Poverty, Charity, and Motherhood
Maternal Societies in Nineteenth-Century France
How notions of motherhood shaped the development of social welfare
This far-reaching study of maternal societies in post-Revolutionary France focuses on the philanthropic work of the Society for Maternal Charity, the most prominent organization of its kind. Administered by middle-class and elite women and financed by powerful families and the government, the Society offered support to poor mothers, helping them to nurse and encouraging them not to abandon their children. In Poverty, Charity, and Motherhood, Christine Adams traces the Society's key role in shaping notions of maternity and in shifting the care of poor families from the hands of charitable volunteers with religious-tinged social visions to paid welfare workers with secular goals such as population growth and patriotism.
Adams plumbs the origin and ideology of the Society and its branches, showing how elite women in Paris, Lyon, Bordeaux, Rouen, Marseille, Dijon, and Limoges tried to influence the maternal behavior of women and families with lesser financial means and social status. A deft analysis of the philosophy and goals of the Society details the members' own notions of good mothering, family solidarity, and legitimate marriages that structured official, elite, and popular attitudes concerning gender and poverty in France. These personal attitudes, Adams argues, greatly influenced public policy and shaped the country's burgeoning social welfare system.
"Richly detailed, well grounded in existing historiography, yet fully willing to challenge existing notions. . . . An excellent monograph with applications in a wide variety of national and transnational historical fields, as well as in the study of the history of childhood."--H-Childhood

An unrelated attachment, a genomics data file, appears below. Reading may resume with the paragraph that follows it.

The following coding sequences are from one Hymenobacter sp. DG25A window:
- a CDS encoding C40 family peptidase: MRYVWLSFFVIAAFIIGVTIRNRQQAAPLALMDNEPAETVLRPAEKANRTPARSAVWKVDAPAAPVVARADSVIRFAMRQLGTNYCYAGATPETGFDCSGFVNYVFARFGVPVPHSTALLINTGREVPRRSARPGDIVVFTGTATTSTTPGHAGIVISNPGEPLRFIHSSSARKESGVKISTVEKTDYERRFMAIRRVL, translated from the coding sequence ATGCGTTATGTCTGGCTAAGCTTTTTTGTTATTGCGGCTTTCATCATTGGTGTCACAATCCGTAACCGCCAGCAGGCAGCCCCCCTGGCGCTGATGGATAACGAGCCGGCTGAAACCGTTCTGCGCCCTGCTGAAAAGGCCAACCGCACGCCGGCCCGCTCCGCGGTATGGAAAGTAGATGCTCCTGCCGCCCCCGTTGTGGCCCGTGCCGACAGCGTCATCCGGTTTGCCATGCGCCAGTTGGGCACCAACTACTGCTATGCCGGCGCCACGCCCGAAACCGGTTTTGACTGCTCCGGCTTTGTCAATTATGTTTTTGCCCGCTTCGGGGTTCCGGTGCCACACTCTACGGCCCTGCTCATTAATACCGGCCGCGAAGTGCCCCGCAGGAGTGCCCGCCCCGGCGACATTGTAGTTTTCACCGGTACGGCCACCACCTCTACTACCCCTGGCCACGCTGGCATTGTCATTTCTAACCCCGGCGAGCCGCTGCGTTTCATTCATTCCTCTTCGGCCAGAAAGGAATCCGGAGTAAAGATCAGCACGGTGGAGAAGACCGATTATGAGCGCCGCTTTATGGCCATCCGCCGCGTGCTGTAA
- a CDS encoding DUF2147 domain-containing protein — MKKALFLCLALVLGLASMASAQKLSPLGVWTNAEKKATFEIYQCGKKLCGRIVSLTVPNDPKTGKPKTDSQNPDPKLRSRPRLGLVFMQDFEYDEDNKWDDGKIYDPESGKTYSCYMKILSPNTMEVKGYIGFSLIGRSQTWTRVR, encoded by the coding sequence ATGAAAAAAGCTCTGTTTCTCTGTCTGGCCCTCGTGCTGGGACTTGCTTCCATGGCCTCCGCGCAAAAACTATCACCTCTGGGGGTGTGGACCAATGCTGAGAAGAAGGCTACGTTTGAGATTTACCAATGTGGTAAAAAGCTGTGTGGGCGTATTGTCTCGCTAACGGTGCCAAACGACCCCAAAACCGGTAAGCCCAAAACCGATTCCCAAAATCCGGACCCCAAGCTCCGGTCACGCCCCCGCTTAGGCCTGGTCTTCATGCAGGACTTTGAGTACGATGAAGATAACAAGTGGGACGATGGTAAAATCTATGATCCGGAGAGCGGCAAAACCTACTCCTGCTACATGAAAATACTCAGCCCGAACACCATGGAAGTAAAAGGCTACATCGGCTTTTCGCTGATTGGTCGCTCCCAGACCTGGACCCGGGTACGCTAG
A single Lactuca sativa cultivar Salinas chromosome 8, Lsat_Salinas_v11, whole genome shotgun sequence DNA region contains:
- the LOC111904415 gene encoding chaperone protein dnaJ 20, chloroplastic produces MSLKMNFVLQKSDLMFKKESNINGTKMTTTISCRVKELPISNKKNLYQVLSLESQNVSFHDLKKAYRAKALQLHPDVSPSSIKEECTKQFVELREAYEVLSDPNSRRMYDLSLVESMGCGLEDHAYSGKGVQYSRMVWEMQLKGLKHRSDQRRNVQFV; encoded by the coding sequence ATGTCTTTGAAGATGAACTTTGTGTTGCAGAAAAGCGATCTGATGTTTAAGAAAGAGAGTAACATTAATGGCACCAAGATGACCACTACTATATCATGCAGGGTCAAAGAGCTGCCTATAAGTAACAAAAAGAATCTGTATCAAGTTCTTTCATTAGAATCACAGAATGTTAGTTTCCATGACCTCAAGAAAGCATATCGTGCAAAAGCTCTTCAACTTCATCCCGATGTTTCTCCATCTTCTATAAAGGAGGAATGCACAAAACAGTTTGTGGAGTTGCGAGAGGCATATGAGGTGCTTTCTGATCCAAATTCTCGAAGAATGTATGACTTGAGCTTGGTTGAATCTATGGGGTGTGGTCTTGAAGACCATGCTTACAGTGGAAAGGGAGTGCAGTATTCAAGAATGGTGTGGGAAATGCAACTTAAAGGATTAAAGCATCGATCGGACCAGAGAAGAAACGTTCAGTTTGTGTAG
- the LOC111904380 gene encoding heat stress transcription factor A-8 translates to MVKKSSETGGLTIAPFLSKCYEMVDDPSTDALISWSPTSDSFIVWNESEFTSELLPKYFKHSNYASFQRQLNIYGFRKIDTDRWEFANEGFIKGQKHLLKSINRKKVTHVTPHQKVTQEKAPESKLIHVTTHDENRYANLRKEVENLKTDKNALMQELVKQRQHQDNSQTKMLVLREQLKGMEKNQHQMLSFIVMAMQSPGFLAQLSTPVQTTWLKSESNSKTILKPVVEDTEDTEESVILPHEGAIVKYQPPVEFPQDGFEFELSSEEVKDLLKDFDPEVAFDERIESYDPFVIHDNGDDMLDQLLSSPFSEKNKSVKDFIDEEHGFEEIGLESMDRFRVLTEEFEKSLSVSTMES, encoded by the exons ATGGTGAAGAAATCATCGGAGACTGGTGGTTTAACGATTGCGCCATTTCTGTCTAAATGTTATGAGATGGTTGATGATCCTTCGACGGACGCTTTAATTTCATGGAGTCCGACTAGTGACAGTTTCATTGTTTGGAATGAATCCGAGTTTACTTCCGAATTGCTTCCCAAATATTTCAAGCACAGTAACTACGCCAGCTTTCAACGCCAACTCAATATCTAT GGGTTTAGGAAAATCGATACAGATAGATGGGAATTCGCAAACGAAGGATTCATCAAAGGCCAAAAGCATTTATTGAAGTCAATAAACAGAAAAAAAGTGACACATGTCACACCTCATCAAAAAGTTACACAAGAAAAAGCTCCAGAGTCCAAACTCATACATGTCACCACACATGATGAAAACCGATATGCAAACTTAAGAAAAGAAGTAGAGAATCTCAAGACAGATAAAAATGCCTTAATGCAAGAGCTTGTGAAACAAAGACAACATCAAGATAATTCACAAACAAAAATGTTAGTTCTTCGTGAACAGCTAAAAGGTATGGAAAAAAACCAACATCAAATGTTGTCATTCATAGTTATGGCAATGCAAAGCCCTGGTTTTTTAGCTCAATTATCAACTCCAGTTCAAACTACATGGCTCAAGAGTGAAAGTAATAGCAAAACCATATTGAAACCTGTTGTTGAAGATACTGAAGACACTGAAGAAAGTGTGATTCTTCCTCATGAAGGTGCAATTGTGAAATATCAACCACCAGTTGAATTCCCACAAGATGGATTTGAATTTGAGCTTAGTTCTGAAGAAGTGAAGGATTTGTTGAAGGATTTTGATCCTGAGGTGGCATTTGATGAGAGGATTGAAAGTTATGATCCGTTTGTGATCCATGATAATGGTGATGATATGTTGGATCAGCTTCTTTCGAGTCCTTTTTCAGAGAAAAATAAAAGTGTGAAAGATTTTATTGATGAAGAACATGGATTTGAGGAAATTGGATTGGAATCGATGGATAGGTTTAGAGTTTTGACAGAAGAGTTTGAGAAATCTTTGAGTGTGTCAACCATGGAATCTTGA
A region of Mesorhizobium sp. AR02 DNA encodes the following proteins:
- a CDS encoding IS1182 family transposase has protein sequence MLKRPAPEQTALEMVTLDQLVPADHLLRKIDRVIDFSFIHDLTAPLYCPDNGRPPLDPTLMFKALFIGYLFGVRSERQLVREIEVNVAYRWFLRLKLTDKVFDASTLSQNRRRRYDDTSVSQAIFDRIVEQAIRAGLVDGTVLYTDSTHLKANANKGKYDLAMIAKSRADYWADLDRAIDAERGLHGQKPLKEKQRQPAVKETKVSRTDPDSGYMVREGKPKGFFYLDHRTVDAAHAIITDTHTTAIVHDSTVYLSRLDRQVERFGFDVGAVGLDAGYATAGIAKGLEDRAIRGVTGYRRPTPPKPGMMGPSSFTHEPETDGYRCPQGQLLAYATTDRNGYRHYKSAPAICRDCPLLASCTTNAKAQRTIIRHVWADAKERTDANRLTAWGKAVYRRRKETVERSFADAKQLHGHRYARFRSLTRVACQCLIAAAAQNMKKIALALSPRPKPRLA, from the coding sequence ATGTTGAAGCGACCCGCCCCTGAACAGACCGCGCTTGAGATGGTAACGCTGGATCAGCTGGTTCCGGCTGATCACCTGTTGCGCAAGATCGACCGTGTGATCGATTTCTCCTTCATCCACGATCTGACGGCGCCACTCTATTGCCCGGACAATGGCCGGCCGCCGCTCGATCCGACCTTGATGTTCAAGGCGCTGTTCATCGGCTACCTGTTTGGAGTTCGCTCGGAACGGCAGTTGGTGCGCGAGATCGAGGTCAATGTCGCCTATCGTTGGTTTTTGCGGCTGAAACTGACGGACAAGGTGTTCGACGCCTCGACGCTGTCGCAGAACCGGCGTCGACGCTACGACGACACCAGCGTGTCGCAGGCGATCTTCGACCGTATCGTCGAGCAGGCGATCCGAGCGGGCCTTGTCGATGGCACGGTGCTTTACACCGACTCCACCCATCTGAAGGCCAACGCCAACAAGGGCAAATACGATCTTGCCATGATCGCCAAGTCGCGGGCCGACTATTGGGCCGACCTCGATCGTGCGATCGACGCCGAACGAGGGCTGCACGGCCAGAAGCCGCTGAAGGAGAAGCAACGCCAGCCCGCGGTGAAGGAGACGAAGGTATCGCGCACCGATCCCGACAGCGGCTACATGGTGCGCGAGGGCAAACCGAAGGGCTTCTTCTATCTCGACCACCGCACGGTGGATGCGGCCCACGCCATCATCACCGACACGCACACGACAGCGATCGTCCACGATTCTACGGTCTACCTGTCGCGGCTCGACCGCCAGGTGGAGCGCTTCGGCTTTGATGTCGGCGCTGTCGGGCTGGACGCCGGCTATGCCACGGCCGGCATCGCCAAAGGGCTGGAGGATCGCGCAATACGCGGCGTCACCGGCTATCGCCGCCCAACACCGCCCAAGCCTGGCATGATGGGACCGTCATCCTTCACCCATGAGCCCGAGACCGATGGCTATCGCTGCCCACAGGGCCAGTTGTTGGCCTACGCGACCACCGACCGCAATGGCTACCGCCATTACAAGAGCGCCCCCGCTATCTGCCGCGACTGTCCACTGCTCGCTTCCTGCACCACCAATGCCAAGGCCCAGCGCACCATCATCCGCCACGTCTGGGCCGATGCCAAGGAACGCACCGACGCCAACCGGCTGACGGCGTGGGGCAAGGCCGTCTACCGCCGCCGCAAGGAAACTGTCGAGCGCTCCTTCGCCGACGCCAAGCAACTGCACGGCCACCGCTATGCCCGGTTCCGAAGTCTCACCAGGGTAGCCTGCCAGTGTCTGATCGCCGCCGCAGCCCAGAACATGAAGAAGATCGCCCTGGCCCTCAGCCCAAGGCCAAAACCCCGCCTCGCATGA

"Anyone who is interested in the history of the welfare state would do well to read it."--Journal of Interdisciplinary History
"An engaging story of the civic associations that women of privilege created and the ways in which women negotiated between their own expectations, public demands, and state interference."--H-France Review
"An absorbing and informative account of the largest and most important women's charity of its time."--French History
"The level of scholarship in the work is most impressive. Adams engages consistently with the historiography in such areas as maternalism, female philanthropy, and the history of the emotions, and she has amassed a substantial body of evidence by trawling through the comptes rendus of the various societies she has studied."--Enterprise & Society.
"Poverty, Charity, and Motherhood enables a fuller understanding of women's participatory activities in building civil society and provides a critical building block in our knowledge about the development of the welfare state. This book is essential for understanding the role of women's organizations and public policy.”--Rachel G. Fuchs, author of Contested Paternity: Creating Families in Modern France
"Christine Adams deepens our understanding of women's contributions to philanthropy and welfare work, a subject most histories deal with on a rather general level. The result is a genuinely fresh and informative view of this important topic."--Ann Taylor Allen, author of Feminism and Motherhood in Western Europe, 1890–1970: The Maternal Dilemma
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